In 2007, independent bookseller Ian Christe deduced a need in the publishing market for nuanced books covering multiple modern music genres. No stranger to the worlds of book publishing—and, specifically, the heavy metal music scene—Christe had already authored Sound of the Beast: The Complete Headbanging History of Heavy Metal and honed his own musical chops in a metal band called Dark Noerd the Beholder.
The following description of the indie publishing company on their own website sums up the bookseller’s mission best: “Bazillion Points presents authors of a submerged reputation to a rabid and otherwise overlooked readership over a bazillion points of interest.”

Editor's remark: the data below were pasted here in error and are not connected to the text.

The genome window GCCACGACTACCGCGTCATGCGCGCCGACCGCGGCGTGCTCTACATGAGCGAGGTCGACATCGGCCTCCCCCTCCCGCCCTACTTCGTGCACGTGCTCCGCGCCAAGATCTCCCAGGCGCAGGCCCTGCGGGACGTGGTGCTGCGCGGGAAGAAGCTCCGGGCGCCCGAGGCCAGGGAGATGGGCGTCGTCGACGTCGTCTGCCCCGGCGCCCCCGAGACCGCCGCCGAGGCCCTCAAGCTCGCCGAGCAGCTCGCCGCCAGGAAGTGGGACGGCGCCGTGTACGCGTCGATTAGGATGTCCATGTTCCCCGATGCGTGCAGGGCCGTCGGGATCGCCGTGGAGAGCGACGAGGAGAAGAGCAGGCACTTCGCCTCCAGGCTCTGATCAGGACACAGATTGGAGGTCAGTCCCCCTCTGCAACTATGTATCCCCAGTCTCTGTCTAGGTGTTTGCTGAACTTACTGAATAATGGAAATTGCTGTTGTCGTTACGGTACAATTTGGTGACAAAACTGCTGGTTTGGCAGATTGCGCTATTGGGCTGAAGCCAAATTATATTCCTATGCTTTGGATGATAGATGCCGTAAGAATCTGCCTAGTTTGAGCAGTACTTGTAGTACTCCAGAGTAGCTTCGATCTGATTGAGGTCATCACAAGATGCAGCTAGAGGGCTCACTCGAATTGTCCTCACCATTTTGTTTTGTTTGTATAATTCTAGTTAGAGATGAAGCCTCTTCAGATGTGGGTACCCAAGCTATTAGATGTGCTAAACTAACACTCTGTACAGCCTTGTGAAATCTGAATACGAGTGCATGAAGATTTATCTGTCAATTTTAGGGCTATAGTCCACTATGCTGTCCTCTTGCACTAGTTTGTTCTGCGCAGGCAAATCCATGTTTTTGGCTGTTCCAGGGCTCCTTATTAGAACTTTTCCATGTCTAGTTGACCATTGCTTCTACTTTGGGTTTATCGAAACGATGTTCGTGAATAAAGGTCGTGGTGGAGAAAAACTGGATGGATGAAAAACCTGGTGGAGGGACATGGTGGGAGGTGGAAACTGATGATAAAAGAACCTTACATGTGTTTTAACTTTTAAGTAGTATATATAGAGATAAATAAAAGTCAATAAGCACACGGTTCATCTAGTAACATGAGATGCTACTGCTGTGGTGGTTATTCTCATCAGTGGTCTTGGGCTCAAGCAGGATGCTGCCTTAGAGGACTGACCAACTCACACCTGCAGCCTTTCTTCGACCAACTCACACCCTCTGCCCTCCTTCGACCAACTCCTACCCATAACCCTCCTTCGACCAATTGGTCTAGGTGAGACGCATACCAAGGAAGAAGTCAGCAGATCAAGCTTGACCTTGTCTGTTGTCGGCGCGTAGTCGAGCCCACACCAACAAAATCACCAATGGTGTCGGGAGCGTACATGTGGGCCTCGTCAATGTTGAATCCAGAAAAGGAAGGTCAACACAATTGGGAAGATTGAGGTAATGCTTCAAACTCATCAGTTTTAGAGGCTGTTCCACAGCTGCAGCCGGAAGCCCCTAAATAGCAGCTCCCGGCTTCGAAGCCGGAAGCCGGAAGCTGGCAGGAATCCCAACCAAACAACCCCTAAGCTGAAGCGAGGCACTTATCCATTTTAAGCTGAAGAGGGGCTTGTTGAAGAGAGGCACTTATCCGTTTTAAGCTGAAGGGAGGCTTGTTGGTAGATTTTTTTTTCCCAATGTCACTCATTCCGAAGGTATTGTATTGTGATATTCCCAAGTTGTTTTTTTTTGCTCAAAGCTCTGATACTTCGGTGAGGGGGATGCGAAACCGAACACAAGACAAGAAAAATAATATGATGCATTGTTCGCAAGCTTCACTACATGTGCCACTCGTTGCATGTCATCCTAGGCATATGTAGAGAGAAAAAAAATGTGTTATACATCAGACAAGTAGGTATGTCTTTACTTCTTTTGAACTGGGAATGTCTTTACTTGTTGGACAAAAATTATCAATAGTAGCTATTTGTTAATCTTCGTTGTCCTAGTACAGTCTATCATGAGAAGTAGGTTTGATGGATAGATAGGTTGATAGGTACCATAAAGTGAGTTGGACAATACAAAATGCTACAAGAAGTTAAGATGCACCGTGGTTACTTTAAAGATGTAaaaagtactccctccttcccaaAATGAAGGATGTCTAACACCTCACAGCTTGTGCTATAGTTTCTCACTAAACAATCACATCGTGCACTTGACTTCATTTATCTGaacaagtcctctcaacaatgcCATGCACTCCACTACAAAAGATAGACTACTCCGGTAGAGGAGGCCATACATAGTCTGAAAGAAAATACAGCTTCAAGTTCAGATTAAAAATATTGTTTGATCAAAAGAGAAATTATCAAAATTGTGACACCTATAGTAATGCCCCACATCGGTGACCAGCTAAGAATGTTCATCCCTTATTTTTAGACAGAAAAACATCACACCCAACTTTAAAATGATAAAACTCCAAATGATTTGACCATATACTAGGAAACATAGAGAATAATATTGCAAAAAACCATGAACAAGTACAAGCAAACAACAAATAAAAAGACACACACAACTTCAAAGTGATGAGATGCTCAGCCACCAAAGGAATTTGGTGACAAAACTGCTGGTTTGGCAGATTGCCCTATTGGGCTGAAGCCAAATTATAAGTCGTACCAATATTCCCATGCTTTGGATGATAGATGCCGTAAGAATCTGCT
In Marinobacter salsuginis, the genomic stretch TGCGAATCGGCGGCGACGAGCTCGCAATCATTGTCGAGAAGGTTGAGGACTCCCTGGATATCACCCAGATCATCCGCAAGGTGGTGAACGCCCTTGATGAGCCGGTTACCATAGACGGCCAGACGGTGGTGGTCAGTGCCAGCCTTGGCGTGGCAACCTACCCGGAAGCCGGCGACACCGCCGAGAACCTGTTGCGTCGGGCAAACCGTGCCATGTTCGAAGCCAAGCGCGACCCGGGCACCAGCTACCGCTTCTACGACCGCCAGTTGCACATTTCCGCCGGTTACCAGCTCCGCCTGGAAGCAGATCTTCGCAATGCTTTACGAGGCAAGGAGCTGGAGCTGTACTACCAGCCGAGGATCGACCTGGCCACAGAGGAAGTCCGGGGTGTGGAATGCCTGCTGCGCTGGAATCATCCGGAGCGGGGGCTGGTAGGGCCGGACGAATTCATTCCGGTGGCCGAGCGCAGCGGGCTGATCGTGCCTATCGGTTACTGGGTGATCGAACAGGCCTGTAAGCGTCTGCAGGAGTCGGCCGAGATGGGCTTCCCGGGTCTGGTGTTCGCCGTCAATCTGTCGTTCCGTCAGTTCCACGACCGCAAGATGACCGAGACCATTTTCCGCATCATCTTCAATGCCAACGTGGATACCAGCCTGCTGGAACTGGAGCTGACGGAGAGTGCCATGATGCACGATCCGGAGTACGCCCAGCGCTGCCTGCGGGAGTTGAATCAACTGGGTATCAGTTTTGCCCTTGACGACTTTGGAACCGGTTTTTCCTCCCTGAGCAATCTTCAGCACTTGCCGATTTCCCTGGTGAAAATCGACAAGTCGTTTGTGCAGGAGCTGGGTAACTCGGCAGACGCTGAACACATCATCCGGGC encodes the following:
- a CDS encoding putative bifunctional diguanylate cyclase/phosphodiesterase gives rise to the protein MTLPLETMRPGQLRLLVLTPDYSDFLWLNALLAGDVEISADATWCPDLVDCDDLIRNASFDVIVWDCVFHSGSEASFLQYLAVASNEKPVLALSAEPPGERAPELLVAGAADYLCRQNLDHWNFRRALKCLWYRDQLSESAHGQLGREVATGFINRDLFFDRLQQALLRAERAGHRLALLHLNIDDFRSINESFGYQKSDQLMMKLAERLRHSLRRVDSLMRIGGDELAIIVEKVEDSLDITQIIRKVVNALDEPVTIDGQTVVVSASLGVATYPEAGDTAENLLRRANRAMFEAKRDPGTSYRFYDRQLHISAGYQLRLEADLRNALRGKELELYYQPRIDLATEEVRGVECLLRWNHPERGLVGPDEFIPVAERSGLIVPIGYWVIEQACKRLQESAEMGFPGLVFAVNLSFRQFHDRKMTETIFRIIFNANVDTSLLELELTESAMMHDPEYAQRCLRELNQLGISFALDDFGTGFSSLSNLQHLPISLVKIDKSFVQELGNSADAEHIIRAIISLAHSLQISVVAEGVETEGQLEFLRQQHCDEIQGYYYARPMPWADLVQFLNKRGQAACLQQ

Interested in learning more about the story behind Bazillion, as well as what books to keep an eye out for in the future, I tracked the busy Switzerland-born Christe down at his current headquarters in Brooklyn for an interview.
I’ve read in a couple of articles that you started your indie publishing company after the frustration you experienced trying to get your own books published. Can you tell me briefly how Bazillion came to be and what your background is as a musician and writer?